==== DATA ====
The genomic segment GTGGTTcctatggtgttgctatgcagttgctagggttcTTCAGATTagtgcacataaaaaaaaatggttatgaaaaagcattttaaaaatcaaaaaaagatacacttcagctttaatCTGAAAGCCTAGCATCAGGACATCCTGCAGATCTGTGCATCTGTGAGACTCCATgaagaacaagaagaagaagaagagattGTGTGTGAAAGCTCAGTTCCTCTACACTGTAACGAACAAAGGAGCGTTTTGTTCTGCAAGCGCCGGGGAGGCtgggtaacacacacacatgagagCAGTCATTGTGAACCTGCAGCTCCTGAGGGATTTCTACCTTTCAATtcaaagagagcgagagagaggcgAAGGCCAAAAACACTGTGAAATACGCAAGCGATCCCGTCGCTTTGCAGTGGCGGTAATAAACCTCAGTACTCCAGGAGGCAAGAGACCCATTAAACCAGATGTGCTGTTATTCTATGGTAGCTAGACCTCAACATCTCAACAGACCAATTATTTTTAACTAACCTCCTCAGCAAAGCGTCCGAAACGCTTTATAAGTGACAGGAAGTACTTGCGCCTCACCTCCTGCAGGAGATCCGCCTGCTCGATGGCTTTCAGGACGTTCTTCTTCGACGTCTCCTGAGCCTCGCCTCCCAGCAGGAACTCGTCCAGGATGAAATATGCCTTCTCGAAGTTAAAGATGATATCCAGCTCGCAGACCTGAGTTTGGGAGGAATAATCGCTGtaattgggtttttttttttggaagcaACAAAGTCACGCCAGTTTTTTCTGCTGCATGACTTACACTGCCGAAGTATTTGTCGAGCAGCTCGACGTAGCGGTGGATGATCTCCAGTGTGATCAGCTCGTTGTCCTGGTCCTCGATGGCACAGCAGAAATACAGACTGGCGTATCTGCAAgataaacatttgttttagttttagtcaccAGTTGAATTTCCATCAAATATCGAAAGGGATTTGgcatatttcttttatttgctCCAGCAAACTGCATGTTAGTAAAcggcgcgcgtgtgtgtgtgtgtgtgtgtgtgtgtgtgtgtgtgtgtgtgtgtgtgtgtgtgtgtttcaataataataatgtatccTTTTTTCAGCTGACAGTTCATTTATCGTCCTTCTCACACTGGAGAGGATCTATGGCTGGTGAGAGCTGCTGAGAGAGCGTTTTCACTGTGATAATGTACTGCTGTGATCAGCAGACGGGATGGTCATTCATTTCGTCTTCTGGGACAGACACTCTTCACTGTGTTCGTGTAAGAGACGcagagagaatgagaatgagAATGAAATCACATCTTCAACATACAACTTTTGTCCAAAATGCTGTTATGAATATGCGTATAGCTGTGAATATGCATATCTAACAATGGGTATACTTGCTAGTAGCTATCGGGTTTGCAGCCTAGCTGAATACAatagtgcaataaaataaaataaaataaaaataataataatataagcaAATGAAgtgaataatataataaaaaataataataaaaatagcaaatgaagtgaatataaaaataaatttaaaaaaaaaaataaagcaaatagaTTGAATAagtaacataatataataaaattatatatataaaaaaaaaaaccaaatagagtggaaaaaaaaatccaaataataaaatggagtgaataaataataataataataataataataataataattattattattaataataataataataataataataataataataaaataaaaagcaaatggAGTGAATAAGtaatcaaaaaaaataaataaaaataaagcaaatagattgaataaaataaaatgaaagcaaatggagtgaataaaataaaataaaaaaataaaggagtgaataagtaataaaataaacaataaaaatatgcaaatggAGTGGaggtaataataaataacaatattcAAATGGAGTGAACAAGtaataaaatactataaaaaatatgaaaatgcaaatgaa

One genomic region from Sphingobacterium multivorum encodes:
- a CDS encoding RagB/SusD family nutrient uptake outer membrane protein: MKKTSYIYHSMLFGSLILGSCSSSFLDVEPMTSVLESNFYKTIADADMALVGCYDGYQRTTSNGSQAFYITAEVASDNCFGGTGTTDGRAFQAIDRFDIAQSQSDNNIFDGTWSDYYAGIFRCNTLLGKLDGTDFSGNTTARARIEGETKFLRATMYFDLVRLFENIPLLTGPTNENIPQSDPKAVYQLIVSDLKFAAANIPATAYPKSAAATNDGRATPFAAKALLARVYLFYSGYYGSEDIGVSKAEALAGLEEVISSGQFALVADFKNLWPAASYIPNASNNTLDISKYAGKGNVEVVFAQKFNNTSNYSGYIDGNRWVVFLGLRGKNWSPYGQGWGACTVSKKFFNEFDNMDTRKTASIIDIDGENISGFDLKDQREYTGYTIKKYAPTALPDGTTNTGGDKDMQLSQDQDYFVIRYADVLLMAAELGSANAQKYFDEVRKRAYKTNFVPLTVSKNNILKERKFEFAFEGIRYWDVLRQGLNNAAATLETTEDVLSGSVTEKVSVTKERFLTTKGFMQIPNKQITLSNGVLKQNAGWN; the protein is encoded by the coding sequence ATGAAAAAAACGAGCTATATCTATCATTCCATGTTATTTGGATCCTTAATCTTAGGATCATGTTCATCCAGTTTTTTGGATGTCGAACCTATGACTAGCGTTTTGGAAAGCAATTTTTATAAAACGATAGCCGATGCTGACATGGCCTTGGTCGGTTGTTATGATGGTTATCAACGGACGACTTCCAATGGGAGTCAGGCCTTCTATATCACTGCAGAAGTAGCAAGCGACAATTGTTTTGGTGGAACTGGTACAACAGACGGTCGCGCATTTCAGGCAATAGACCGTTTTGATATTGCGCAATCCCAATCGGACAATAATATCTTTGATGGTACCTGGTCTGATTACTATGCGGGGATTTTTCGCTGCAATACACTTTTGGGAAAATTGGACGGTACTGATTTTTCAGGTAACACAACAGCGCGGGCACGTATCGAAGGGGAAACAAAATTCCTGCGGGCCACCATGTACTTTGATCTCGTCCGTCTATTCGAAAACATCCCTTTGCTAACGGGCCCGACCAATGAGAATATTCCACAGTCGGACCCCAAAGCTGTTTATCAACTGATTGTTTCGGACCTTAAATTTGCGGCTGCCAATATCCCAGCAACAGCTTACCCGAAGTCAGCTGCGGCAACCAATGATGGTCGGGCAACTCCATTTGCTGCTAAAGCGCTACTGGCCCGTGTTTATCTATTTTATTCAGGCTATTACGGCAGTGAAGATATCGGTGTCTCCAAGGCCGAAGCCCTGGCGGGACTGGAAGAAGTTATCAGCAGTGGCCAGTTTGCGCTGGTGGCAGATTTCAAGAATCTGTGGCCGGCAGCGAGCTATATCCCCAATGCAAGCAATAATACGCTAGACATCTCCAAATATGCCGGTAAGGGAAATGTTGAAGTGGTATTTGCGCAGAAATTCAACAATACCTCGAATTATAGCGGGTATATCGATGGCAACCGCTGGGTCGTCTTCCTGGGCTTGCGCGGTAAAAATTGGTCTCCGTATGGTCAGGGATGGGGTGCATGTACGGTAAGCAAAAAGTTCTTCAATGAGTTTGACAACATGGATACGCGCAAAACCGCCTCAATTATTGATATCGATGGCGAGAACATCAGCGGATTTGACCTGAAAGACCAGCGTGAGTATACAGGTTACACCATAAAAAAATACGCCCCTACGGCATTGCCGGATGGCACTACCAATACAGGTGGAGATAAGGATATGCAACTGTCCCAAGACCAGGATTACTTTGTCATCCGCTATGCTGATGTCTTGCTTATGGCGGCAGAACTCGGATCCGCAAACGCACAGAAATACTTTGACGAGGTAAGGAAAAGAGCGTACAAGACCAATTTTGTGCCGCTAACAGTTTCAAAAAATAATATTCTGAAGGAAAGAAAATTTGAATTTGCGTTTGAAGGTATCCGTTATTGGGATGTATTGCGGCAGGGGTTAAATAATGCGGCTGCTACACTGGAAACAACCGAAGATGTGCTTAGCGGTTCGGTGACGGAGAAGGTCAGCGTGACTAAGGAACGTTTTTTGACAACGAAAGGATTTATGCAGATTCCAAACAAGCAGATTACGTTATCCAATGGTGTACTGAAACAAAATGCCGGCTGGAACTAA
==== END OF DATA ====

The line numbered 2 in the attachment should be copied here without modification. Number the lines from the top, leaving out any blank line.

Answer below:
One genomic region from Sphingobacterium multivorum encodes: